Adaptation and political context
The U.S. should be doing more to prepare for changes in the climate that are already inevitable. As many folks have pointed out, even if we completely stopped emitting CO2 tomorrow, the gases already in the atmosphere will yield climate weirdness 30 to 40 years from now.
Adaptation — the term of art for these sorts of adjustments — is necessary. And it probably doesn’t get the attention it should in policy discussions.
Nevertheless, I’m leery about discussing it too much. Why? Because there’s more to policy discussions than policy discussions. There’s also the political and cultural context in which such discussions take place. Focusing purely on policy details without taking the larger context into account is not a virtue, as some would have it. It’s irresponsible.
Kevin Drum recently made this argument with regard to another subject, namely Iran. Should progressives spend more time criticizing Iran’s repressive, authoritarian regime? Well …
Sure. It’s a repressive, misogynistic, theocratic, terrorist-sponsoring state that stands for everything I stand against. Of course I should speak out against them.
And yet, I know perfectly well that criticism of Iran is not just criticism of Iran. Whether I want it to or not, it also provides support for the Bush administration’s determined and deliberate effort to whip up enthusiasm for a military strike. Only a naif would view criticism of Iran in a vacuum, without also seeing the way it will be used by an administration that has demonstrated time and again that it can’t be trusted to act wisely.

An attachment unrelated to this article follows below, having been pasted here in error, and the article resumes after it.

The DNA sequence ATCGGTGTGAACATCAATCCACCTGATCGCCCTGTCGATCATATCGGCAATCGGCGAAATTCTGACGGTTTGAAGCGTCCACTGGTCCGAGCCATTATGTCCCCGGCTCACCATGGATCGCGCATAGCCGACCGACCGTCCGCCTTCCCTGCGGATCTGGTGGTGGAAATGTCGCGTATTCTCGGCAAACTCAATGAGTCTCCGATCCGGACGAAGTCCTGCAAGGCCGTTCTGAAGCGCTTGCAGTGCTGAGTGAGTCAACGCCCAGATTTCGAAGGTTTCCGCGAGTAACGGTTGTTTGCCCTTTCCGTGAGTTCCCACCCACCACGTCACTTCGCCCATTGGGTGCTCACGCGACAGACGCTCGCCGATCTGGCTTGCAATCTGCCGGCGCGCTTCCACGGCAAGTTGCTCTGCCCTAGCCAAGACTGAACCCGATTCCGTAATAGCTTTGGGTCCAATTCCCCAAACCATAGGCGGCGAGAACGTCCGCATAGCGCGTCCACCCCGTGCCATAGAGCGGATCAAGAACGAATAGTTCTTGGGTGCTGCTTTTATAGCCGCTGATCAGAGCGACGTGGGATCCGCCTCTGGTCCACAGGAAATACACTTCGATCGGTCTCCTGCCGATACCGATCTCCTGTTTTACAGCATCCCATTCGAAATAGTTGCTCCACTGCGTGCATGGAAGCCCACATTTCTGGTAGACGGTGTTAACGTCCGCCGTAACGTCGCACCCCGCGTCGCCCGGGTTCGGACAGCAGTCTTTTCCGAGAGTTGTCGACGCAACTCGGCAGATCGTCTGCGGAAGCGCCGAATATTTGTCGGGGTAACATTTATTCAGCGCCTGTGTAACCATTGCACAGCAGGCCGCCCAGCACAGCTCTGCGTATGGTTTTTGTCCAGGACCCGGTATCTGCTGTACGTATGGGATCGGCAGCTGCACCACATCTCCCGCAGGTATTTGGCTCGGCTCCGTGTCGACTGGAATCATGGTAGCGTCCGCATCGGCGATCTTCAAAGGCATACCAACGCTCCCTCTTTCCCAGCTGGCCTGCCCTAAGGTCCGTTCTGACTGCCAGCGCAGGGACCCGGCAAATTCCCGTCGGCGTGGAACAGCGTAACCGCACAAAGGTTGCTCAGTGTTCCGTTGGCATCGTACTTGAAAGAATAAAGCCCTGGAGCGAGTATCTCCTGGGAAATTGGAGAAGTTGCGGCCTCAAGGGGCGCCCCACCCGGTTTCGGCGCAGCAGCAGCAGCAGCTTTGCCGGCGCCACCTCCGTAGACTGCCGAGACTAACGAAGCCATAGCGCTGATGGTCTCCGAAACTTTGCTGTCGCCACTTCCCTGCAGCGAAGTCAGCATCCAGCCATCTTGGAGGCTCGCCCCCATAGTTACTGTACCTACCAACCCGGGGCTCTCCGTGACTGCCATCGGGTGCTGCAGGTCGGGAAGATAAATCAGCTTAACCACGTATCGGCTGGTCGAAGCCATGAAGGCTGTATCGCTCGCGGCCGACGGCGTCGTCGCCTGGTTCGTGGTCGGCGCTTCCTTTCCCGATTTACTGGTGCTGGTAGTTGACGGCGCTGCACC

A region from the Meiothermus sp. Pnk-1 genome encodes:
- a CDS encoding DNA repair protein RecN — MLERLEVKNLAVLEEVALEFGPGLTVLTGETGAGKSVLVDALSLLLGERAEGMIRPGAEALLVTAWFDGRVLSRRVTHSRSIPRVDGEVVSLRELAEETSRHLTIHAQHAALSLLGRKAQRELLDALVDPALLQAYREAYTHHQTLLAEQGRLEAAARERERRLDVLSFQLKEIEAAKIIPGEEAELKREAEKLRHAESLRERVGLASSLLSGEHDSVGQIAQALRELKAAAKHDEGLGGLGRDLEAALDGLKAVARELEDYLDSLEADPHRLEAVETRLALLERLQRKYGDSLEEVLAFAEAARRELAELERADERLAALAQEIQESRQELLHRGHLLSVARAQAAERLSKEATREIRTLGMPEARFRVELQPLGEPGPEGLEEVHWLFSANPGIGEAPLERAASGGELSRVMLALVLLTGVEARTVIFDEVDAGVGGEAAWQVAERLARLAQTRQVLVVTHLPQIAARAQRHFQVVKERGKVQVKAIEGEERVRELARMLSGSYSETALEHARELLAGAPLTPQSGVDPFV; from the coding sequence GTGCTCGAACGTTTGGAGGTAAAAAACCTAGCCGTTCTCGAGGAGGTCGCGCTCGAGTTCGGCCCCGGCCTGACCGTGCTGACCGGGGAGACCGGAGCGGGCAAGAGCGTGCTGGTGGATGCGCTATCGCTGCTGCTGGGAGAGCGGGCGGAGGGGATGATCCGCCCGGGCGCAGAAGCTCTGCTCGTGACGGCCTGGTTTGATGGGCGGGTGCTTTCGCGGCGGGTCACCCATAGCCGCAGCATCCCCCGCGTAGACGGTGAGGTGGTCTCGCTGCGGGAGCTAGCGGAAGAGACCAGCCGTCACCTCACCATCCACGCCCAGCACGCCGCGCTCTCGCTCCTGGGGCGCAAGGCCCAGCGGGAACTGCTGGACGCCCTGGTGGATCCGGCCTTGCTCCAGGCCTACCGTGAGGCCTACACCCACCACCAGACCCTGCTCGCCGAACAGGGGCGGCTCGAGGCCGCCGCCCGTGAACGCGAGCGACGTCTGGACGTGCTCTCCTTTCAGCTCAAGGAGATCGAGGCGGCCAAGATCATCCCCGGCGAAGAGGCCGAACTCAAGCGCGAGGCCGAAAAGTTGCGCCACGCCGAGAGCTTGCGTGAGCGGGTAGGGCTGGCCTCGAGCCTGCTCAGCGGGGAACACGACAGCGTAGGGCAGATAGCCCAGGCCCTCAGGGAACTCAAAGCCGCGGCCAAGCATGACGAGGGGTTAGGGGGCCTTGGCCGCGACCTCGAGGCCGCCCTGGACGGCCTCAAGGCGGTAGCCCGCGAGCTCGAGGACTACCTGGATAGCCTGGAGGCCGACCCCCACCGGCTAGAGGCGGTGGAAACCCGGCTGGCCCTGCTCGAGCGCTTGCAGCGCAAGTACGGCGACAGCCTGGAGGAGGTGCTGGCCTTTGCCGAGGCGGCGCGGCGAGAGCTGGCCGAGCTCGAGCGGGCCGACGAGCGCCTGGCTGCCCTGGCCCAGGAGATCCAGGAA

So what to do? For the most part, I end up saying very little. And [Peter] Beinart is right: there’s a sense in which that betrays my own liberal ideals. But he’s also wrong, because like it or not, my words — and those of other liberals — would end up being used to advance George Bush’s distinctly illiberal ends. And I’m simply not willing to be a pawn in the Bush administration’s latest marketing campaign.
Kevin expresses some mixed feelings and regret about the situation, but Matt Yglesias doesn’t:
My thinking on this has really become totally unmixed. I worry about the fates of the populations of, say, Iran and Venezuela. But realistically the most helpful thing I can do for Iranians and Venezuelans is use my platform as a pundit to discourage the United States from launching a war with the former country or mounting a coup in the latter country. Extravagant denunciations of the Iranian regime do much more to increase the odds of a war with Iran (bad for Iranians) than to boost the fortunes of Iranian democracy. Enhancing my own sense of self-righteousness is not a real value.
This argument transfers straightforwardly to the mitigation vs. adaptation question. Advocating that adaptation play a larger role in U.S. policy, in the current political context, does not increase the odds of sensible, balanced climate policy. It simply, if inadvertently, helps the corporatist right cloud the debate and avoid the difficult steps required to cut GHG emissions.
And whatever else we do, that task is paramount.
In an ideal, abstract policy debate, sure, I’d say we should boost our attention to adaptation. But in the current political situation, I don’t want to provide any ammunition for the moral cretins who are squirming frantically to avoid policies that might impact their corporate donors. Until they’re gone from the scene — until we have an administration serious about addressing this problem — I’m going to focus on cutting emissions.